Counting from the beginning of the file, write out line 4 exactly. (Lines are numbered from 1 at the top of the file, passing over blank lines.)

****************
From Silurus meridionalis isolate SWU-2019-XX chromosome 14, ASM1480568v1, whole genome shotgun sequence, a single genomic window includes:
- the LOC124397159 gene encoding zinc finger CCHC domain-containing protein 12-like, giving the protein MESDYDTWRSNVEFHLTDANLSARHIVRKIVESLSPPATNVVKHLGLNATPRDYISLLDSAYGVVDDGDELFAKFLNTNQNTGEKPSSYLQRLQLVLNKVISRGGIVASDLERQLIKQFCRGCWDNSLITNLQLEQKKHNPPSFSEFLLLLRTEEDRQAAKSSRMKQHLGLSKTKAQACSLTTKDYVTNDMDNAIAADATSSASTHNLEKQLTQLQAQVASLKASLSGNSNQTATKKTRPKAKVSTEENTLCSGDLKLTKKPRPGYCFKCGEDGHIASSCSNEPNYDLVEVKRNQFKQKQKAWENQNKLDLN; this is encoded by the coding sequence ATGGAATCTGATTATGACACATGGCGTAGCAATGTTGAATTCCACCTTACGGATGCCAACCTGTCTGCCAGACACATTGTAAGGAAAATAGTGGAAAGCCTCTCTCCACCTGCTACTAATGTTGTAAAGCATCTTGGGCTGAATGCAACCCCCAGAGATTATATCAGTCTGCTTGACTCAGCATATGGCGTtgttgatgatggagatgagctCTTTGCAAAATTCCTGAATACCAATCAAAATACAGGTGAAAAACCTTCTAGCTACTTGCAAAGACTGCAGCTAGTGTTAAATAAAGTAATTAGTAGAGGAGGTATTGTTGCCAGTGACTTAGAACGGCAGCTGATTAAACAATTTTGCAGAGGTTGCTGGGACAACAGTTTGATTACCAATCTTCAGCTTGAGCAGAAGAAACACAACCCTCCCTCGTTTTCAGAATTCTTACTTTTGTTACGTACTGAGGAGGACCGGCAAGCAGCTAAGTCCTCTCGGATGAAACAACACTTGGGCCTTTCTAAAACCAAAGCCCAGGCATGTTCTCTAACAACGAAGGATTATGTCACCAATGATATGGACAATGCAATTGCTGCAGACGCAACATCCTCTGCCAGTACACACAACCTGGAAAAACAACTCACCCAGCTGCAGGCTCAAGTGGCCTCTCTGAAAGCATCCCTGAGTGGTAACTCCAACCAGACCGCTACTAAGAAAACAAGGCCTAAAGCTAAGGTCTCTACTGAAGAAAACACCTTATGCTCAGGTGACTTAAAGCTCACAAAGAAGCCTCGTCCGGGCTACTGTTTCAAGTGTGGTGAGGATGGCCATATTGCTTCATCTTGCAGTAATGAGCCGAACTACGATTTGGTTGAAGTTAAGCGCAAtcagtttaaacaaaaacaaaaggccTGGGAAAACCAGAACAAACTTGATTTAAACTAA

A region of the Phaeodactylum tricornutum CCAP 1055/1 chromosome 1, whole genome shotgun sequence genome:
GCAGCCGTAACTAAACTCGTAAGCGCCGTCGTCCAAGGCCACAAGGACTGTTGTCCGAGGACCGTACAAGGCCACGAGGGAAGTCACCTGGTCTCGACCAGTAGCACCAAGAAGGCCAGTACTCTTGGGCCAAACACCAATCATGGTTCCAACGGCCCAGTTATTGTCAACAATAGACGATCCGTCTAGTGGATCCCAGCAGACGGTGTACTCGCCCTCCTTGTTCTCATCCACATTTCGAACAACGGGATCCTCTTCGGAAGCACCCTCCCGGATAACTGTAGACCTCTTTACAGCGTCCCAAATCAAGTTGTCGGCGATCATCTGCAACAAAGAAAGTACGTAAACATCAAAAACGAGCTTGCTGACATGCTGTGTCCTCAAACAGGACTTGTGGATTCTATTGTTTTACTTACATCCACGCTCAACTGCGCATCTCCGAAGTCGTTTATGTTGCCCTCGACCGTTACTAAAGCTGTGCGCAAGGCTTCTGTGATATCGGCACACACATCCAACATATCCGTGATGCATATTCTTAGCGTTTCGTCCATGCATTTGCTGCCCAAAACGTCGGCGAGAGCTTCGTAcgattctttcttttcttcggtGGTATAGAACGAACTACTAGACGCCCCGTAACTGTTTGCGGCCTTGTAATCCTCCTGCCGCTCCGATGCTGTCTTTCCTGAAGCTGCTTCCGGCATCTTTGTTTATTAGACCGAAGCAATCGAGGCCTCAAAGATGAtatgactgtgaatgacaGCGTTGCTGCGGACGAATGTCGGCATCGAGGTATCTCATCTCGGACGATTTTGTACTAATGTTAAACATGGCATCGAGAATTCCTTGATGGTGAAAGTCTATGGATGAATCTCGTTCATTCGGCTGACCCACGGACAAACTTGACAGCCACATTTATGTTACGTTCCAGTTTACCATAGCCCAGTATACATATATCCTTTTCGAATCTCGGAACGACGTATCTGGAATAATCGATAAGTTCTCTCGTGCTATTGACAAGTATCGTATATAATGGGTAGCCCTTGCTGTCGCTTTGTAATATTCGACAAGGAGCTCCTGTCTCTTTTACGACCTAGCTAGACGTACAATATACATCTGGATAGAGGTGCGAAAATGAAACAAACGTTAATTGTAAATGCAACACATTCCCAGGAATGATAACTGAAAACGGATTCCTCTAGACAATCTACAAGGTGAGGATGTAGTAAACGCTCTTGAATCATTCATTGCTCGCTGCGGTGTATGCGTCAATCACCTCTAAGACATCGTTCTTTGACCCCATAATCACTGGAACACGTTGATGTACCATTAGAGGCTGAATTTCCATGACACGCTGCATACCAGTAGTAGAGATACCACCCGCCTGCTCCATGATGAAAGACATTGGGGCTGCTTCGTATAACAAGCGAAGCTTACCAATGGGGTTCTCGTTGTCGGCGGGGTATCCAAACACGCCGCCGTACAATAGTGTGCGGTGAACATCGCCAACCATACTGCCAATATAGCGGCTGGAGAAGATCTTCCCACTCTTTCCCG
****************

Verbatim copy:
GCAGCCGTAACTAAACTCGTAAGCGCCGTCGTCCAAGGCCACAAGGACTGTTGTCCGAGGACCGTACAAGGCCACGAGGGAAGTCACCTGGTCTCGACCAGTAGCACCAAGAAGGCCAGTACTCTTGGGCCAAACACCAATCATGGTTCCAACGGCCCAGTTATTGTCAACAATAGACGATCCGTCTAGTGGATCCCAGCAGACGGTGTACTCGCCCTCCTTGTTCTCATCCACATTTCGAACAACGGGATCCTCTTCGGAAGCACCCTCCCGGATAACTGTAGACCTCTTTACAGCGTCCCAAATCAAGTTGTCGGCGATCATCTGCAACAAAGAAAGTACGTAAACATCAAAAACGAGCTTGCTGACATGCTGTGTCCTCAAACAGGACTTGTGGATTCTATTGTTTTACTTACATCCACGCTCAACTGCGCATCTCCGAAGTCGTTTATGTTGCCCTCGACCGTTACTAAAGCTGTGCGCAAGGCTTCTGTGATATCGGCACACACATCCAACATATCCGTGATGCATATTCTTAGCGTTTCGTCCATGCATTTGCTGCCCAAAACGTCGGCGAGAGCTTCGTAcgattctttcttttcttcggtGGTATAGAACGAACTACTAGACGCCCCGTAACTGTTTGCGGCCTTGTAATCCTCCTGCCGCTCCGATGCTGTCTTTCCTGAAGCTGCTTCCGGCATCTTTGTTTATTAGACCGAAGCAATCGAGGCCTCAAAGATGAtatgactgtgaatgacaGCGTTGCTGCGGACGAATGTCGGCATCGAGGTATCTCATCTCGGACGATTTTGTACTAATGTTAAACATGGCATCGAGAATTCCTTGATGGTGAAAGTCTATGGATGAATCTCGTTCATTCGGCTGACCCACGGACAAACTTGACAGCCACATTTATGTTACGTTCCAGTTTACCATAGCCCAGTATACATATATCCTTTTCGAATCTCGGAACGACGTATCTGGAATAATCGATAAGTTCTCTCGTGCTATTGACAAGTATCGTATATAATGGGTAGCCCTTGCTGTCGCTTTGTAATATTCGACAAGGAGCTCCTGTCTCTTTTACGACCTAGCTAGACGTACAATATACATCTGGATAGAGGTGCGAAAATGAAACAAACGTTAATTGTAAATGCAACACATTCCCAGGAATGATAACTGAAAACGGATTCCTCTAGACAATCTACAAGGTGAGGATGTAGTAAACGCTCTTGAATCATTCATTGCTCGCTGCGGTGTATGCGTCAATCACCTCTAAGACATCGTTCTTTGACCCCATAATCACTGGAACACGTTGATGTACCATTAGAGGCTGAATTTCCATGACACGCTGCATACCAGTAGTAGAGATACCACCCGCCTGCTCCATGATGAAAGACATTGGGGCTGCTTCGTATAACAAGCGAAGCTTACCAATGGGGTTCTCGTTGTCGGCGGGGTATCCAAACACGCCGCCGTACAATAGTGTGCGGTGAACATCGCCAACCATACTGCCAATATAGCGGCTGGAGAAGATCTTCCCACTCTTTCCCG